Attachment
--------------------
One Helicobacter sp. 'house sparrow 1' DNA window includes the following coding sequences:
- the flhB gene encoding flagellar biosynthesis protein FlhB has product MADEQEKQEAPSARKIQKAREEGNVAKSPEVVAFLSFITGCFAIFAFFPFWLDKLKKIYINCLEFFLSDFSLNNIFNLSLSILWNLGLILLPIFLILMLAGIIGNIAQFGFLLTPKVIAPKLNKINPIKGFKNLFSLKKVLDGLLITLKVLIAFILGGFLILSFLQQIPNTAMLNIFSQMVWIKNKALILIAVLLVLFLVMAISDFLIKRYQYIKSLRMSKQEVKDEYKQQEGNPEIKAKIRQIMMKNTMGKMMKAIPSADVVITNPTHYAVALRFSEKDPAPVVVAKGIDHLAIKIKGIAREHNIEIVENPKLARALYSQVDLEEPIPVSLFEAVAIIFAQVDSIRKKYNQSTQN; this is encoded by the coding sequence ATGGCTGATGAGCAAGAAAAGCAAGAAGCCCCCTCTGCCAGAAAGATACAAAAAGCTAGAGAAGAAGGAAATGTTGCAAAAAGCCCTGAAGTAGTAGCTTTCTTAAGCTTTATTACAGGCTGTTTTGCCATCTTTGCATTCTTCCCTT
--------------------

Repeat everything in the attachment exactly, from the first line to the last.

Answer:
One Helicobacter sp. 'house sparrow 1' DNA window includes the following coding sequences:
- the flhB gene encoding flagellar biosynthesis protein FlhB has product MADEQEKQEAPSARKIQKAREEGNVAKSPEVVAFLSFITGCFAIFAFFPFWLDKLKKIYINCLEFFLSDFSLNNIFNLSLSILWNLGLILLPIFLILMLAGIIGNIAQFGFLLTPKVIAPKLNKINPIKGFKNLFSLKKVLDGLLITLKVLIAFILGGFLILSFLQQIPNTAMLNIFSQMVWIKNKALILIAVLLVLFLVMAISDFLIKRYQYIKSLRMSKQEVKDEYKQQEGNPEIKAKIRQIMMKNTMGKMMKAIPSADVVITNPTHYAVALRFSEKDPAPVVVAKGIDHLAIKIKGIAREHNIEIVENPKLARALYSQVDLEEPIPVSLFEAVAIIFAQVDSIRKKYNQSTQN; this is encoded by the coding sequence ATGGCTGATGAGCAAGAAAAGCAAGAAGCCCCCTCTGCCAGAAAGATACAAAAAGCTAGAGAAGAAGGAAATGTTGCAAAAAGCCCTGAAGTAGTAGCTTTCTTAAGCTTTATTACAGGCTGTTTTGCCATCTTTGCATTCTTCCCTT